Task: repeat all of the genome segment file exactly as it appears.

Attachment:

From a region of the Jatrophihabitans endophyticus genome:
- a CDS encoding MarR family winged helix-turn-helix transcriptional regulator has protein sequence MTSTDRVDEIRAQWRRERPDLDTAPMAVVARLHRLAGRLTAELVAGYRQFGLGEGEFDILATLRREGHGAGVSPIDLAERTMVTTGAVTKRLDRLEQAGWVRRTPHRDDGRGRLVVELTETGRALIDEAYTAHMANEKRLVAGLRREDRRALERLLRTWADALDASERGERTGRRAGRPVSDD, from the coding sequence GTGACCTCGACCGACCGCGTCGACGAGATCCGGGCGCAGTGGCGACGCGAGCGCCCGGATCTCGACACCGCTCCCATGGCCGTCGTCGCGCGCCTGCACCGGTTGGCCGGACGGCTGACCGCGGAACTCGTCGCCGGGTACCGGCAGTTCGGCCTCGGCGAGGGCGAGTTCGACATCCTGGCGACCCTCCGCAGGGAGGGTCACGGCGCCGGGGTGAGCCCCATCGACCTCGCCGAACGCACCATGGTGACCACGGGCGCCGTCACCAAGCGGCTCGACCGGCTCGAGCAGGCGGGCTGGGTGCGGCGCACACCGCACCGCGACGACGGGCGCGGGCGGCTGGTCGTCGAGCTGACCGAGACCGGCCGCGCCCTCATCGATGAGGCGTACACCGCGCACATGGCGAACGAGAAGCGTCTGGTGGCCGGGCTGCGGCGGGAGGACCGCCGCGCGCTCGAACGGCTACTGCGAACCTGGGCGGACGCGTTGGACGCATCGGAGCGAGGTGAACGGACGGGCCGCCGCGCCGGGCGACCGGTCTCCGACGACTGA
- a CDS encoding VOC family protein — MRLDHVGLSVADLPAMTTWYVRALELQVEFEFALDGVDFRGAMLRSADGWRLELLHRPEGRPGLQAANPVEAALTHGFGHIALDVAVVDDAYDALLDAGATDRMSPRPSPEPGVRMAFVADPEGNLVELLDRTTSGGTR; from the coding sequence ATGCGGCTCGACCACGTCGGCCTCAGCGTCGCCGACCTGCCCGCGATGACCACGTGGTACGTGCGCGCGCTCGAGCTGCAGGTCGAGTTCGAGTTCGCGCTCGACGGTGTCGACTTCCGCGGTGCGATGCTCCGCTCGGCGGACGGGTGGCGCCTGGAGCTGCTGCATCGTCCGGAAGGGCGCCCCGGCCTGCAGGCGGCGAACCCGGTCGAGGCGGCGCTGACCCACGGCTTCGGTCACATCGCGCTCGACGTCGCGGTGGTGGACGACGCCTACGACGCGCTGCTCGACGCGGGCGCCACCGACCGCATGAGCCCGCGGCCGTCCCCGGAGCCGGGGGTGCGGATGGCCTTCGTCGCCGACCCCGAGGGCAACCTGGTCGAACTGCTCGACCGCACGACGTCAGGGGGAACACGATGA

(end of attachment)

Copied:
From a region of the Jatrophihabitans endophyticus genome:
- a CDS encoding MarR family winged helix-turn-helix transcriptional regulator has protein sequence MTSTDRVDEIRAQWRRERPDLDTAPMAVVARLHRLAGRLTAELVAGYRQFGLGEGEFDILATLRREGHGAGVSPIDLAERTMVTTGAVTKRLDRLEQAGWVRRTPHRDDGRGRLVVELTETGRALIDEAYTAHMANEKRLVAGLRREDRRALERLLRTWADALDASERGERTGRRAGRPVSDD, from the coding sequence GTGACCTCGACCGACCGCGTCGACGAGATCCGGGCGCAGTGGCGACGCGAGCGCCCGGATCTCGACACCGCTCCCATGGCCGTCGTCGCGCGCCTGCACCGGTTGGCCGGACGGCTGACCGCGGAACTCGTCGCCGGGTACCGGCAGTTCGGCCTCGGCGAGGGCGAGTTCGACATCCTGGCGACCCTCCGCAGGGAGGGTCACGGCGCCGGGGTGAGCCCCATCGACCTCGCCGAACGCACCATGGTGACCACGGGCGCCGTCACCAAGCGGCTCGACCGGCTCGAGCAGGCGGGCTGGGTGCGGCGCACACCGCACCGCGACGACGGGCGCGGGCGGCTGGTCGTCGAGCTGACCGAGACCGGCCGCGCCCTCATCGATGAGGCGTACACCGCGCACATGGCGAACGAGAAGCGTCTGGTGGCCGGGCTGCGGCGGGAGGACCGCCGCGCGCTCGAACGGCTACTGCGAACCTGGGCGGACGCGTTGGACGCATCGGAGCGAGGTGAACGGACGGGCCGCCGCGCCGGGCGACCGGTCTCCGACGACTGA
- a CDS encoding VOC family protein — MRLDHVGLSVADLPAMTTWYVRALELQVEFEFALDGVDFRGAMLRSADGWRLELLHRPEGRPGLQAANPVEAALTHGFGHIALDVAVVDDAYDALLDAGATDRMSPRPSPEPGVRMAFVADPEGNLVELLDRTTSGGTR; from the coding sequence ATGCGGCTCGACCACGTCGGCCTCAGCGTCGCCGACCTGCCCGCGATGACCACGTGGTACGTGCGCGCGCTCGAGCTGCAGGTCGAGTTCGAGTTCGCGCTCGACGGTGTCGACTTCCGCGGTGCGATGCTCCGCTCGGCGGACGGGTGGCGCCTGGAGCTGCTGCATCGTCCGGAAGGGCGCCCCGGCCTGCAGGCGGCGAACCCGGTCGAGGCGGCGCTGACCCACGGCTTCGGTCACATCGCGCTCGACGTCGCGGTGGTGGACGACGCCTACGACGCGCTGCTCGACGCGGGCGCCACCGACCGCATGAGCCCGCGGCCGTCCCCGGAGCCGGGGGTGCGGATGGCCTTCGTCGCCGACCCCGAGGGCAACCTGGTCGAACTGCTCGACCGCACGACGTCAGGGGGAACACGATGA